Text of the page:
You may think that an irrevocable trust is set in stone and its terms can never be changed. This is not the case.
Say Auntie Anne dies leaving the proceeds from her successful pretzel chain business in her trust to her two brothers, Barclay and Clemson, naming her nephew Dusty as her trustee. The trust provides, “my Trustee shall distribute the proceeds outright to Barclay and Clemson unless either of them is deemed a spendthrift, in which case my Trustee shall distribute that person’s share to him in an income-only spendthrift trust for life, remainder to his descendants per stirpes.” The trust is silent as to what it means to be “deemed a spendthrift.” Both Barclay and Clemson have children.
The fact of the matter is that Barclay (Dusty’s father) is very good with money, but spending and saving haven’t always been Clemson’s strong suit. Clemson has had to declare bankruptcy in the past, and now he is on his 4th marriage, to a much younger man named Fred, and no one wants Fred to walk away with 50% of their inheritance if they get divorced. After conferring with Clemson’s children, everyone agrees that Clemson’s share be held in a spendthrift trust. The only issue is, Dusty has a feeling that Fred will persuade Clemson to sue Dusty for breach of fiduciary duty so Clemson gets the money outright.
One option is for Dusty to head to Chancery Court to file a trust construction lawsuit, where he would ask a judge to rule that the trust be construed to include standards as to what is considered “spendthrift.”
But who has the time and money for court? Luckily, the Illinois Trust Code provides a non-judicial solution in the Trust Code, section 760 ILCS 3/111, called a “Non-Judicial Settlement Agreement” (NJSA).
As long as all the parties to the trust (including trustees, current and future beneficiaries, trust advisors, investment advisers, trust protectors, etc.) agree, the trust can be modified under a NJSA. Here, Dusty can get everyone to enter into an agreement that interprets “spendthrift” to mean anyone who has a bankruptcy in their past, and Fred, who is not a beneficiary, doesn’t have to be involved.
NJSA’s Are Useful Tools For Changing Loads Of Trust Provisions
- Validity, interpretation, or construction of the terms of the trust
- Approval of a trustee’s report or accounting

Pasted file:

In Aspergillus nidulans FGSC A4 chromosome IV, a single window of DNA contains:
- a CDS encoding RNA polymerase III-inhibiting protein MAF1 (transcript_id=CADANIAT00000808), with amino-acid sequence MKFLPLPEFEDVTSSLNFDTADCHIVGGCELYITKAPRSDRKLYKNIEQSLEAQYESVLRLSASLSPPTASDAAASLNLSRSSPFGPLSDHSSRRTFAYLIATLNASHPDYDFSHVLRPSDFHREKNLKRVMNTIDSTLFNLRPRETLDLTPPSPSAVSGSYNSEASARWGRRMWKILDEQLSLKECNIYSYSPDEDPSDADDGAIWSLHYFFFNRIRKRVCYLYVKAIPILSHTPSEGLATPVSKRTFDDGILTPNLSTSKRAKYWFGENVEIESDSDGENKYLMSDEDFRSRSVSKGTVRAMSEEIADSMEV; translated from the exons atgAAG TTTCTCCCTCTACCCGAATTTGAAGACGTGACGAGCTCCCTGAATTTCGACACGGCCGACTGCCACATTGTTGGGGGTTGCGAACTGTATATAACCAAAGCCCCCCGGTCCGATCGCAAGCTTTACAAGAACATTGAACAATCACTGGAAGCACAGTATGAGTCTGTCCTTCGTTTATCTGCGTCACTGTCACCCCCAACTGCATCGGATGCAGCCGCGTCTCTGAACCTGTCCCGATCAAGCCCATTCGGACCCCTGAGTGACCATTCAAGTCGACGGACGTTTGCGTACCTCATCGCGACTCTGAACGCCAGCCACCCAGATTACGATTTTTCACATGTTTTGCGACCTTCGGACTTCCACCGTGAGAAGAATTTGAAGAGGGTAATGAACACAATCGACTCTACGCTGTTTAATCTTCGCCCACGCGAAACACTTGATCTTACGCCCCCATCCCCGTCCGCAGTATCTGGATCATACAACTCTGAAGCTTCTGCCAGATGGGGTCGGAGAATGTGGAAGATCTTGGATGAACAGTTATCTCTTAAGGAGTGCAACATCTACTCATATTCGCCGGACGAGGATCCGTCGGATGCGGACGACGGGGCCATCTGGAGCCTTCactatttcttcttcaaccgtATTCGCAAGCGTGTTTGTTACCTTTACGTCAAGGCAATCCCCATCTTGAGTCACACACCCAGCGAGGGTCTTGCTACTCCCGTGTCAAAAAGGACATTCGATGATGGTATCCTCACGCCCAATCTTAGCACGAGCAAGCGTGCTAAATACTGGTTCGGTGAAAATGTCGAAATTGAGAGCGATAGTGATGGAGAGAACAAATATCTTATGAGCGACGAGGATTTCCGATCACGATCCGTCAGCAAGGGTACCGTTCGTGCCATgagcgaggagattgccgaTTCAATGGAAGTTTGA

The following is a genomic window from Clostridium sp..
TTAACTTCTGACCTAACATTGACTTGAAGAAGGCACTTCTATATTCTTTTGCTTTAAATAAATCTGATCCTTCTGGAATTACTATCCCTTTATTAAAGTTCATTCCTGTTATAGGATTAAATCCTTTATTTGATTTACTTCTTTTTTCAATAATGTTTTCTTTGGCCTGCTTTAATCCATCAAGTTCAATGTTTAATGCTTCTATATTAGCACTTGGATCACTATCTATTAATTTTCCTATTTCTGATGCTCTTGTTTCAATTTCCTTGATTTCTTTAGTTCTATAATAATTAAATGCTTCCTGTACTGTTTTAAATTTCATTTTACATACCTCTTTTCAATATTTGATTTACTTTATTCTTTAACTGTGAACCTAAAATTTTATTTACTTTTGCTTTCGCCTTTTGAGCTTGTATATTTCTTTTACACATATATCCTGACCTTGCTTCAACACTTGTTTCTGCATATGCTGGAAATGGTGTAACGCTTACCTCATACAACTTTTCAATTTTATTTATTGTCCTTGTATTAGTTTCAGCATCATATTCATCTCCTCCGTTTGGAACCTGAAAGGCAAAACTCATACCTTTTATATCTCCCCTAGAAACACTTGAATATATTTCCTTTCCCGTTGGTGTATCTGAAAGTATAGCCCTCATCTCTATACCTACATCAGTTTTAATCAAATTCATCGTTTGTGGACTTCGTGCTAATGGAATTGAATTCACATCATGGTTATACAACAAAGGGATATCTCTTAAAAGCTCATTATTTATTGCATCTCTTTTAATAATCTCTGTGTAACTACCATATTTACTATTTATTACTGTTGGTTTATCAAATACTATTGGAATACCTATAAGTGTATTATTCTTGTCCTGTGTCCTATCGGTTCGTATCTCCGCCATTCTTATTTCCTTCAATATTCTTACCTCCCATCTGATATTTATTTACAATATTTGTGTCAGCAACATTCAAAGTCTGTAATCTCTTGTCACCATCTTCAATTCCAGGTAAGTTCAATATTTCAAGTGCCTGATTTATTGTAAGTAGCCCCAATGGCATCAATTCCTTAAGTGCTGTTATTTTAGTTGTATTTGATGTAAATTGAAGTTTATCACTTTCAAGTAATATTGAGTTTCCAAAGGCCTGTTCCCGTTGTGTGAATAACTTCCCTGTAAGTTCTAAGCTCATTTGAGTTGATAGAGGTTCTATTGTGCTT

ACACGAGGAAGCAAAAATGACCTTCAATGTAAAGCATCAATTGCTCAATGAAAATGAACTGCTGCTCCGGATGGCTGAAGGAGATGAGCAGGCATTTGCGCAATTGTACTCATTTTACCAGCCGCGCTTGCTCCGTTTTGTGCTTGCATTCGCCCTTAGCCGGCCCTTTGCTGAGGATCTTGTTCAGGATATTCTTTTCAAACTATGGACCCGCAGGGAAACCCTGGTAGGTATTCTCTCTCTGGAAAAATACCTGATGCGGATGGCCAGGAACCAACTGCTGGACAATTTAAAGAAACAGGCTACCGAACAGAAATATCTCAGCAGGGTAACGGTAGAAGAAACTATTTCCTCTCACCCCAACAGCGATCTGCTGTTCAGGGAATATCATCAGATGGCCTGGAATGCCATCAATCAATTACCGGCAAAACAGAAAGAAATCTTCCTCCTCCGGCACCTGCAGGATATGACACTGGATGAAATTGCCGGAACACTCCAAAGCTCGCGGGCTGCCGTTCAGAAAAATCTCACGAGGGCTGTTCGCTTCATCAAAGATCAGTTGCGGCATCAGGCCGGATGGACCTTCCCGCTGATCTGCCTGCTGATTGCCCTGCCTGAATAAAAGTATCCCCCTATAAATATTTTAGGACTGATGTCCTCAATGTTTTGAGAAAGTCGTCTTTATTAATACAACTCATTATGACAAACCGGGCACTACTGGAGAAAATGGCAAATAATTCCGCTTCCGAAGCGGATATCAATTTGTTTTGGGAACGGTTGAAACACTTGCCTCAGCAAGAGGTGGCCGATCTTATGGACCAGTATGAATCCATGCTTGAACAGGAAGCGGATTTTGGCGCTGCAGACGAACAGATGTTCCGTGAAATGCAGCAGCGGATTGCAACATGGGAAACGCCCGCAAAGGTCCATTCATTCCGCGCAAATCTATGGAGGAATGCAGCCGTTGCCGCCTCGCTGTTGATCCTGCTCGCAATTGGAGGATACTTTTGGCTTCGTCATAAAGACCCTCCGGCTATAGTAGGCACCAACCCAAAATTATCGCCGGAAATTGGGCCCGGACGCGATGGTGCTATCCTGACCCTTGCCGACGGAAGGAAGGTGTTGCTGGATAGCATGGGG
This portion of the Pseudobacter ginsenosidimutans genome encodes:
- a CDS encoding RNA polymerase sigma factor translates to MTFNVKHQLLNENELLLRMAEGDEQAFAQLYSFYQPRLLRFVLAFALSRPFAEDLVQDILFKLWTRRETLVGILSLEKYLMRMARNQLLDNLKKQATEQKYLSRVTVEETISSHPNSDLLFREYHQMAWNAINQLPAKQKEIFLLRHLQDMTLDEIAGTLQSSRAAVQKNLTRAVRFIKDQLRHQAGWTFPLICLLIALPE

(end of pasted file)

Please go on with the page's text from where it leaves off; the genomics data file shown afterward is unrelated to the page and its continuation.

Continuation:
- Exercise or non-exercise of any power by a trustee
- Grant of authority to a trustee of any necessary or desirable administrative power
- Questions relating to property or an interest in property held by the trust
- Removal/appointment of a trustee, trust advisor, trust protector, or other party with authority over trust decision-making
- Determination of a trustee’s or other fiduciary’s compensation
- Transfer of a trust principal place of administration including changing the law governing the administration of the trust
- Liability or indemnification of a trustee for an action relating to the trust
- Resolution of bona fide disputes related to trust administration investment distribution or other matters
- Modification of the terms of the trust pertaining to administration of the trust
- Termination of the trust as long as it will not interfere with a clear material purpose of the trust.
Other Components of a NJSA
It is important to note that, in line with laws that allow fiduciaries to rely on the opinion of counsel when carrying out their duties, with NJSAs, a trustee is allowed to obtain and rely on a licensed attorney’s legal opinion that a court would approve the NJSA if it were before a judge. The attorney must be licensed in the state governing the trust.
Another important component of an NJSA is that if the trust contains a gift to charity, in addition the charity being party to the agreement, the Attorney General’s office must be giving notice and has the right to reject the agreement.
If you are the beneficiary or trustee of an irrevocable trust, and you are looking to modify the terms of the trust, call us for a free 15-minute consultation to determine whether an NJSA is right for your situation.